I’m really anxious to see this Butch—From your description he must be a real boy—I wonder if he would like a German souvenir? Maybe I better remember to get him something or he will pop me in the eye.
Mom and J.D. wrote me that you were over to the house and they enjoyed having you so much. J.D. writes that you are as pretty, if not prettier, every time he sees you and that you have quite a classy chassis—I’ll have to keep and eye on my big brother when I get home. Mom writes that she likes you so much and that you seem to fit right in with the family . . . By the way sweet—when I was in Nierstein (about nine kilometers from Mainz) I lived in the hotel you see in the corner of this page—I lived in the room on the corner of the second floor from where the “X “ sign is scratched. The first floor is a dining room affair—The cellar had bottles and bottles of Rhine wine in it—Good too—
Your letter of the Saturday nite March 24 th was really cute including the ”rose bordered” stationery. Sure wish I could have been there “partying” with you that night— What is “Gallagher and Buntan”? Is that a new brand or am I just behind times? Darling, I will never kick you for waking me up—having you beside me awakening me is one of the most wonderful things that I can think of—Will you promise me that after we are married that when you wake, will you wake me and tell me you love me. Oh happy day, sweet.
Yes, the Lt. David Spaulding is the same person I sent a picture of—He is the executive officer of our unit—A correspondent from the Fort Worth Star Telegram interviewed him a few hours after we had made the crossing—Kay don’t think that I did anything unusual just because I was in on the Rhine Crossings and had a few narrow escapes because it really wasn’t anything—Guys like Willie who are in the infantry and other fellows go through that many times and many times worse than what we ran into—Truthfully I’m certainly glad that I’m in the Navy and not in the Army— The Army life is a rugged, tough life and they really go through hell—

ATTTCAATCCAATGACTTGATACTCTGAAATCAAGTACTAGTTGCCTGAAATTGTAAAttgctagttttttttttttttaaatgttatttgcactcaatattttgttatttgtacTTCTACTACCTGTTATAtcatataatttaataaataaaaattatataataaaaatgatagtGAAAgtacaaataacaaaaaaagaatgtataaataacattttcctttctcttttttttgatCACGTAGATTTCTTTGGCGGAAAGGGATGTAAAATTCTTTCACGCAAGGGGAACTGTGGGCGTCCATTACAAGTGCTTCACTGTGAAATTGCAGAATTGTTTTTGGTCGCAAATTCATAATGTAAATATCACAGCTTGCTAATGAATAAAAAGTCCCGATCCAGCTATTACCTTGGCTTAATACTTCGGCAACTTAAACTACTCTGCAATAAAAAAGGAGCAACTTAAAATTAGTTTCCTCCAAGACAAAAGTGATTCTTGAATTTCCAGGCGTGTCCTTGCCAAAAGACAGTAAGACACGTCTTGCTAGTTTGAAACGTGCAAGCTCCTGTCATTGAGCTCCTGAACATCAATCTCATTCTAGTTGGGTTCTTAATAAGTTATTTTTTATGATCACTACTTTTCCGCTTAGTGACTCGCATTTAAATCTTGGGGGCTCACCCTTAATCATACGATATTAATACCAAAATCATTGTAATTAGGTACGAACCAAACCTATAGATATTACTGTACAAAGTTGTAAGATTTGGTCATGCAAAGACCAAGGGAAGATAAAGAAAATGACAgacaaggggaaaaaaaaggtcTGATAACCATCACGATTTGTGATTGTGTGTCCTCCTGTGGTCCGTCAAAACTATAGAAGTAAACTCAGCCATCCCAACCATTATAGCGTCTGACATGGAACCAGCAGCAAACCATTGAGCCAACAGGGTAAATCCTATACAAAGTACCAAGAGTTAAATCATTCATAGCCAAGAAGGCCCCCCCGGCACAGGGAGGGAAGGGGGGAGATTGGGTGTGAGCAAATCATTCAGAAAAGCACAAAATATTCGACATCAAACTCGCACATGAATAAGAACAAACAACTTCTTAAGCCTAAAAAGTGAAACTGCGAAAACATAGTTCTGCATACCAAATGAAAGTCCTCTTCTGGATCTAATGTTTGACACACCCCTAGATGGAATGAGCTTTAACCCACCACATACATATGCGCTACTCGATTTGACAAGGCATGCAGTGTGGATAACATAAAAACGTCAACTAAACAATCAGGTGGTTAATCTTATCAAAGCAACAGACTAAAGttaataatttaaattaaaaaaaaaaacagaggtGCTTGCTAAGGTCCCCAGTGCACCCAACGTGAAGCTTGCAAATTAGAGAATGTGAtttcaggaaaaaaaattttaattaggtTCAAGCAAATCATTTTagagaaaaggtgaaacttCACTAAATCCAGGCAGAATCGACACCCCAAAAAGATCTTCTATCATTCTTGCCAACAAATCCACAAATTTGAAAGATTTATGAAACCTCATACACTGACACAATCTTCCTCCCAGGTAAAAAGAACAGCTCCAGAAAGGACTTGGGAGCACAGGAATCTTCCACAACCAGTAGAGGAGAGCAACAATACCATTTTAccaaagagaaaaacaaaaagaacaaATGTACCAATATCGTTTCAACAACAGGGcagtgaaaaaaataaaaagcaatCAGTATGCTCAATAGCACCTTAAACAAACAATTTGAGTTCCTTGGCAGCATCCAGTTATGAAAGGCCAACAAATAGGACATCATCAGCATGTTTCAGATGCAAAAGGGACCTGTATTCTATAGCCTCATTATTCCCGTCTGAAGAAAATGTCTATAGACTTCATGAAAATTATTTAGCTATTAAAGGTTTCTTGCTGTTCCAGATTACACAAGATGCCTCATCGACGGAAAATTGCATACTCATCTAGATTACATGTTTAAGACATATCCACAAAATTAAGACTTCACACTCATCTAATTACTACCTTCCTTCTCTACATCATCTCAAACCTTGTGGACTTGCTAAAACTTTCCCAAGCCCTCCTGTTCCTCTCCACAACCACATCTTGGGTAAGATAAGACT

Darling, don’t worry about your cooking for a couple of reasons—One, we won’t have much of a chance to do any cooking of our own. Secondly, I can cook a pretty fair meal myself—Of course not many people will take a chance on eating my cooking—We have enough relatives, and friends in Dallas that we won’t have to worry about food and cooking, etc.
No darling, I don’t believe I will regret getting married before sailing again— Those few weeks that we can be together will be worth any duty the Navy gives me—I think the sooner we are married, the happier we will be—and too we can begin working and saving for our home. About the apartment deal with Frieda, it’s okay with me Kay—and even after our wedding and I have to say goodbye you can have your own apartment if you want it—The Navy pays so much a month for officers wives for subsistence—So what ever you wish to do is okay by me—
Congratulations Miss Goodman on being chosen for the committee to help raise funds for a new church. By the way, if that committee decides to have a bizarre or party to raise funds, don’t you sell any of those kisses—I want all of those for me when I get home—okay? Good!
I want to thank you darling for sending Mom those Easter Lilies—That was really sweet of you Kay and I really appreciate it. As you will find out I’m very negligent on those kinds of things—so you will probably have to take care of things like that for us.
Wish I could have seen you in your Easter clothes—I know you were beautiful-
Darling, I must bring this epistle to a close now and do a little work—Just remember always that I love, want you, and think of you always—Be sweet and write often. Give your parents my best regards—hellos to Frieda, Gay, and all your friends—Bye for now—
I love you,